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Mon Jan 23, 2012, 03:38 PM

Who is responsible for U.S.-Iran tensions?

Sanctions and spy operation memos increase friction

The United States is working to gain consensus for tougher sanctions on Iran after the International Atomic Energy Agency reported that the country was engaging in research that could only be used for developing a nuclear trigger.

Iran has consequently threatened to block the Strait of Hormuz, a vital route for oil exports. There is also increased concern that Israel will prepare to take tough measures against Iran.

In an article in Foreign Policy, author and historian Mark Perry describes a series of CIA memos revealing a false-flag operation involving Israelís intelligence agency, the Mossad. The memos report that Israeli spies posed as American agents to recruit members of Jundallah, a Pakistan-based separatist group, to carry out attacks in Iran.

Adding to tensions, an Iranian nuclear scientist was killed last week, and Iranian officials blame the United States and Israel for the death.

in full: http://stream.aljazeera.com/story/whos-responsible-us-iran-tensions-0021985

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Reply Who is responsible for U.S.-Iran tensions? (Original post)
Jefferson23 Jan 2012 OP
Laura PourMeADrink Jan 2012 #1
Jefferson23 Jan 2012 #2
cbrer Jan 2012 #3
Jefferson23 Jan 2012 #4

Response to Jefferson23 (Original post)

Mon Jan 23, 2012, 03:45 PM

1. I am a huge Obama fan...but I have to ask...What happened to

his "talking to the enemies" promise?

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Response to Laura PourMeADrink (Reply #1)

Mon Jan 23, 2012, 03:51 PM

2. He has said many things, and looking back is important imo.

I would keep in mind the upcoming election too and the rhetoric the
Republicans are using.


President Obama has expressed support for "opening dialogue" with Iran, in part to ask for its assistance in "playing a more constructive role in Iraq." He says the war in Iraq has strengthened Iran's influence in the region. He has also said Iran's nuclear ambitions represent a "serious threat to the United States, to our ally Israel and to international security." A nuclear Iran would be "a game changer," he said in a September 2008 presidential debate. "Not only would it threaten Israel, a country that is our stalwart ally, but it would also create an environment in which you could set off an arms race in this Middle East."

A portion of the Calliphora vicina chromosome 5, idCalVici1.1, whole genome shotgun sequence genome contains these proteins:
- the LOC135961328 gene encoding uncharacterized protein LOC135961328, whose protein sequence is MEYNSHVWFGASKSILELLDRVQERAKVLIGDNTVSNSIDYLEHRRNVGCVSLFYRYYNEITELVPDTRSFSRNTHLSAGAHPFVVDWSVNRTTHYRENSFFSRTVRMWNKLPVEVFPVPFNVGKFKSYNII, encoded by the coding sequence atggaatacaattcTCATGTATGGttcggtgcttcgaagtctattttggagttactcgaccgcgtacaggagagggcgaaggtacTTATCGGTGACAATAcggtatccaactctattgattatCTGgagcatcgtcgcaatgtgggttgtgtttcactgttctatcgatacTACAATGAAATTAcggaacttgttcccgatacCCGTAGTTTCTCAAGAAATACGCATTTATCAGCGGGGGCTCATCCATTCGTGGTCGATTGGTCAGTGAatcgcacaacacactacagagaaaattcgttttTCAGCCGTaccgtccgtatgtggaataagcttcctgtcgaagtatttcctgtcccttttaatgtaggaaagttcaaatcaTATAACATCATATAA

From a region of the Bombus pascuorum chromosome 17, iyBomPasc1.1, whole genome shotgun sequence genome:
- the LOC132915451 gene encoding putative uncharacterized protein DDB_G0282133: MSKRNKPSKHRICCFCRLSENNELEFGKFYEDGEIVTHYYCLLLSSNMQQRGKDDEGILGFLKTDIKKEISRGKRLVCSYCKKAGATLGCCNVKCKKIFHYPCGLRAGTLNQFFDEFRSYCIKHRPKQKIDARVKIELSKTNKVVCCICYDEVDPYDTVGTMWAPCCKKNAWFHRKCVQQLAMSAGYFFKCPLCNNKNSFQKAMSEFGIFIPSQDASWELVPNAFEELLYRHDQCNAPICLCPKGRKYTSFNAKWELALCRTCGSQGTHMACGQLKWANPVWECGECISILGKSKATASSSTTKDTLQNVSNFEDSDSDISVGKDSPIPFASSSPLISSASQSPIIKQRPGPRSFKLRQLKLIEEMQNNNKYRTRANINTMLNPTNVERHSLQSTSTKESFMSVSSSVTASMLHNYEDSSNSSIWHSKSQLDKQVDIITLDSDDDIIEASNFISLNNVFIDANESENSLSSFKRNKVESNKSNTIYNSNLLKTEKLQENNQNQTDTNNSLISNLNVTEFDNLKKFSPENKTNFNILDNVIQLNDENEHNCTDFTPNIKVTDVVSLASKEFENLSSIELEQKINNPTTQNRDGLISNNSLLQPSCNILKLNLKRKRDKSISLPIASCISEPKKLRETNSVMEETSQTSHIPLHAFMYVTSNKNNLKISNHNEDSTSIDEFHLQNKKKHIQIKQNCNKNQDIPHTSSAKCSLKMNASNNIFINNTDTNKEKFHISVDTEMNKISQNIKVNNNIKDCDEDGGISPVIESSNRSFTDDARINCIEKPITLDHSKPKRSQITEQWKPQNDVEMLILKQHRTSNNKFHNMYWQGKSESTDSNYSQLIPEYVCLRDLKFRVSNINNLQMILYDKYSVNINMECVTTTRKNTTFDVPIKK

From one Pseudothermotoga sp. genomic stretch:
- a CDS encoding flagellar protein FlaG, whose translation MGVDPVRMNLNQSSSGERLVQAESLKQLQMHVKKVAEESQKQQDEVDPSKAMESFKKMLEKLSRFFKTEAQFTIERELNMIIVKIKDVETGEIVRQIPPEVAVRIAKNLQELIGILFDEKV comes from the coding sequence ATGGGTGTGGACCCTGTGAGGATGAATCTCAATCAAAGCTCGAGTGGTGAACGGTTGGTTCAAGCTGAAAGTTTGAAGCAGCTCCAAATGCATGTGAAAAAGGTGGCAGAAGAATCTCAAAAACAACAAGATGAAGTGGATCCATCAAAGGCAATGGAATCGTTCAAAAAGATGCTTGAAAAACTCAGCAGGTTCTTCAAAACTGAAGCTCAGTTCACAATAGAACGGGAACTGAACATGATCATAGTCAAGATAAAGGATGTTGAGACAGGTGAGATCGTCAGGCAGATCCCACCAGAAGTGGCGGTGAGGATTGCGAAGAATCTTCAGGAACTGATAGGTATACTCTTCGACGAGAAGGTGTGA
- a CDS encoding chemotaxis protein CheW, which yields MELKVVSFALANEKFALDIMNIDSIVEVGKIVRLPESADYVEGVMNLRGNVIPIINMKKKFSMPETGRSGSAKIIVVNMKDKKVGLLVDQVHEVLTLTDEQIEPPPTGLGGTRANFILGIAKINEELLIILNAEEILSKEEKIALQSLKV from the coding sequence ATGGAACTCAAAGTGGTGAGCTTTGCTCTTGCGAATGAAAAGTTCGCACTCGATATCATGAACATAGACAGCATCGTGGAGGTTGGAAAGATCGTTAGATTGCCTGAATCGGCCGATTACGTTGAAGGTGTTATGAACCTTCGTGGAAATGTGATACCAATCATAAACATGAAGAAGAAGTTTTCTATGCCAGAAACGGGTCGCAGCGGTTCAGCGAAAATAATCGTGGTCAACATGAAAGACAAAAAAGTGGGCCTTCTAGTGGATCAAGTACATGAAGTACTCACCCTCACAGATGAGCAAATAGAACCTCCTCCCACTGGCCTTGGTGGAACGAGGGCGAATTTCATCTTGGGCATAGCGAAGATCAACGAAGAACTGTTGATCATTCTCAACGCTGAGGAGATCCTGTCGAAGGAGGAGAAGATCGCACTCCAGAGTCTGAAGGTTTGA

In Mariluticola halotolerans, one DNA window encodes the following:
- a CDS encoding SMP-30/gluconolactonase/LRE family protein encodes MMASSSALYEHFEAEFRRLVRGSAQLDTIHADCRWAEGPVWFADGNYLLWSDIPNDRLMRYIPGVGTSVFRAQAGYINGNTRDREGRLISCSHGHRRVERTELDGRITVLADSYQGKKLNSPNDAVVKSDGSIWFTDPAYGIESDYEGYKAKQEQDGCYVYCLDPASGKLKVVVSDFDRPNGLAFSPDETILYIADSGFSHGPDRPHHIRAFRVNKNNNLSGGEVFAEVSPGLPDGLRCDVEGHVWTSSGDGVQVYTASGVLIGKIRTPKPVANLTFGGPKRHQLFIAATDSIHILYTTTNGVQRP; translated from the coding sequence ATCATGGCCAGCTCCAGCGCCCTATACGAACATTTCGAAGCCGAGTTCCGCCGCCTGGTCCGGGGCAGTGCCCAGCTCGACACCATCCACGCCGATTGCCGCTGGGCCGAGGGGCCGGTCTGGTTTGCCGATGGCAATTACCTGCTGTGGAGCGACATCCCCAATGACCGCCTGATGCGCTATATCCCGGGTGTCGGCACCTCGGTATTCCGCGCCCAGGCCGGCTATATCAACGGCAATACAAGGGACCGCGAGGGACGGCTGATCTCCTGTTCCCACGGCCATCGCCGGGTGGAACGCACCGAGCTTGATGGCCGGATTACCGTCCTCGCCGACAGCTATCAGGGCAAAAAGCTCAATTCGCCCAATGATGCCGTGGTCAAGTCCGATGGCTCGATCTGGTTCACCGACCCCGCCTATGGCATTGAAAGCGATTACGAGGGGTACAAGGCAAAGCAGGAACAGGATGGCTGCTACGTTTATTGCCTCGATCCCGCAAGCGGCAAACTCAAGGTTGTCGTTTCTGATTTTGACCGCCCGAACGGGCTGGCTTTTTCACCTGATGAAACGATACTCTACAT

Obama said in a March 2007 speech before AIPAC that he supports "tough sanctions" on Iran to compel it to stop its uranium enrichment program. In the same speech, he said that he "does not believe that the use of military force towards Iran should be ruled out (Chicago Sun-Times). Still, in an April 2007 presidential debate, Obama said, "I think it would be a profound mistake (NYT) for us to initiate a war with Iran." Obama hardened his position on this point following the NIE release. During a debate in Iowa in December 2007, Obama accused President Bush of not letting "facts get in the way of his ideology" in dealing with Iran, and said the Bush administration's saber-rattling and threats of war "should have never started" (NPR).